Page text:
By Cesar Cornier, Social Justice Coordinator.
Tis the season of love and gratitude…and Starbucks, credit cards, discounts, half-off, retail, advertising, bargains, marketing, merchandise, brands, debt, credit, endorsements, and so forth! It is so easy for us to get engulfed in the culture that is consumerism, and why not? It feels good to open that gift that you’ve been eagerly hoping for, and how nostalgic it is to see colorfully wrapped gifts under a tree of warmth and childhood bliss. However, we know that our festive traditions often come with sacrifices. According to the National Retail Federation, expected holiday retail sales during November and December are to increase between 3.8 and 4.2 percent, for a total amount
between $727.9 billion and $730.7 billion.
Growing up we were not rich, but my parents always did their best to make me have a holiday season worth remembering. The extra shifts at work and the part-time jobs only validated this more. Though I am so grateful and blessed for them putting in that extra effort to purchase the things I so dearly wanted from “Santa,” that is not what I value the most. What brings me true joy was the atmosphere, the feeling of belonging at my grandmother’s house where all of my relatives would gather. Yes, the gifts were thoughtful and well appreciated, but what I wish I could wrap up in a present and open every day is the sound of my relatives laughing, and seeing the smiling faces of those who are not with us anymore. Time is the important gift we have, and to live it in the present moment is truly fulfilling. During this holiday season, I ask that we spend time and love on those we care about, within our family and community.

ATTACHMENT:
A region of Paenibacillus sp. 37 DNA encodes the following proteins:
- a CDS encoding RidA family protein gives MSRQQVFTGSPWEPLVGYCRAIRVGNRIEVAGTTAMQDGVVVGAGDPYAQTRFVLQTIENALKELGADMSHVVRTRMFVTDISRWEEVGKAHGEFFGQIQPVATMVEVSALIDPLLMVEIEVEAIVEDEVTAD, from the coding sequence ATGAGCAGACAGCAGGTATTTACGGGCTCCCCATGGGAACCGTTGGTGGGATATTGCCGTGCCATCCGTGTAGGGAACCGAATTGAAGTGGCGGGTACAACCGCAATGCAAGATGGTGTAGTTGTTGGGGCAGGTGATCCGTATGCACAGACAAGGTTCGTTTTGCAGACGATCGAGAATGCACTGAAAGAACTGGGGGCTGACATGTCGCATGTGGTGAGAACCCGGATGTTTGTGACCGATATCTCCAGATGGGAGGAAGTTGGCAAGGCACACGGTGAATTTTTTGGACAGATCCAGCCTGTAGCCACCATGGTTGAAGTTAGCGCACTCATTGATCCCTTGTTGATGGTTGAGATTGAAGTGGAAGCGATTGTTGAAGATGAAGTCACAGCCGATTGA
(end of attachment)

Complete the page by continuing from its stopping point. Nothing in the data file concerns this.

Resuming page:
For the Christmas Eve offering, the Social Justice Council has chosen the recipients to be Interchange Food Pantry, Repairers of the Breach, and Guest House. These three organizations have been actively engaged in helping those less fortunate through shelter and nutrition.